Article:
BBC Africa is reporting twenty-nine South Africans have been charged with public violence amid the largest student protests to hit the country since apartheid ended in 1994. The author reports:
“Police again fired stun grenades to disperse students in Cape Town, a day after protesters stormed the parliamentary complex. Thousands also descended on the governing party’s headquarters in the main city, Johannesburg.
The students are angry with a proposed increase in tuition fees. The demonstrations began last week at Johannesburg’s prestigious University of the Witwatersrand, and have since spread to at least 10 universities, forcing the closure of many of them.
On at least two occasions, police foiled attempts by the protesters to reach the headquarters of the governing African National Congress (ANC), pushing them back to their campuses. But the students regrouped and finally reached the building, named Luthuli House after South Africa’s first Nobel Peace Prize laureate Albert Luthuli.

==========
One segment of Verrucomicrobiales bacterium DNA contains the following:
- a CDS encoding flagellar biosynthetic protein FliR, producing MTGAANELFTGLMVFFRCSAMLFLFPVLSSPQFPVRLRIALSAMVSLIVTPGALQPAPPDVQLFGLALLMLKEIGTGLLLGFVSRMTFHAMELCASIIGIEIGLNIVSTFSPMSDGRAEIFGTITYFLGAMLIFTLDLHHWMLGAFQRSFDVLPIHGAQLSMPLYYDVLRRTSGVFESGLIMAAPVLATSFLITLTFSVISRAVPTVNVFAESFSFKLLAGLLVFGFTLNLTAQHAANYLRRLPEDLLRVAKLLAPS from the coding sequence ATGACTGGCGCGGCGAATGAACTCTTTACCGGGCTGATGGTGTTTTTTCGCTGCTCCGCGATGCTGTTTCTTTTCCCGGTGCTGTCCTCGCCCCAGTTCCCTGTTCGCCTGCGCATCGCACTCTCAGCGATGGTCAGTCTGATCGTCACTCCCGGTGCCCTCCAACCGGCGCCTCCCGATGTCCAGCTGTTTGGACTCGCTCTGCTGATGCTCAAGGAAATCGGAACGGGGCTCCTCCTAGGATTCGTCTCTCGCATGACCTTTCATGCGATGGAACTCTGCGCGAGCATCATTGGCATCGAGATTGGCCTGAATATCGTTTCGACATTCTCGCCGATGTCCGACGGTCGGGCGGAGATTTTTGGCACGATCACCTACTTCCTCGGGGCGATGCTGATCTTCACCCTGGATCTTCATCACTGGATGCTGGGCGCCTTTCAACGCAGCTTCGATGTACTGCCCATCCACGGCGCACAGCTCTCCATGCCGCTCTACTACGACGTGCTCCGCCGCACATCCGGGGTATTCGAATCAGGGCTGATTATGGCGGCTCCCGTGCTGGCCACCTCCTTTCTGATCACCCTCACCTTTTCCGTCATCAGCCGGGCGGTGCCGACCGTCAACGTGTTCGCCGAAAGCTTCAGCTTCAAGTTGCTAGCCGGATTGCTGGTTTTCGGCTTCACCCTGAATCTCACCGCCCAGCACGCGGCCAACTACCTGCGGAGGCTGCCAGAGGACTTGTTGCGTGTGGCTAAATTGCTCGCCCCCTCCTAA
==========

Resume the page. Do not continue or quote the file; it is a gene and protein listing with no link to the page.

The students sang and chanted anti-apartheid songs, invoking memories of the decades-long campaign which led to the overthrow of the apartheid regime in 1994.
The ANC pulled out its election truck and seemed to be wiring a loud speaker, but the students refused to let the party’s secretary-general Gwede Mantashe address them. Instead, they gave him a memorandum outlining their demands.”
Read more at BBC News Africa.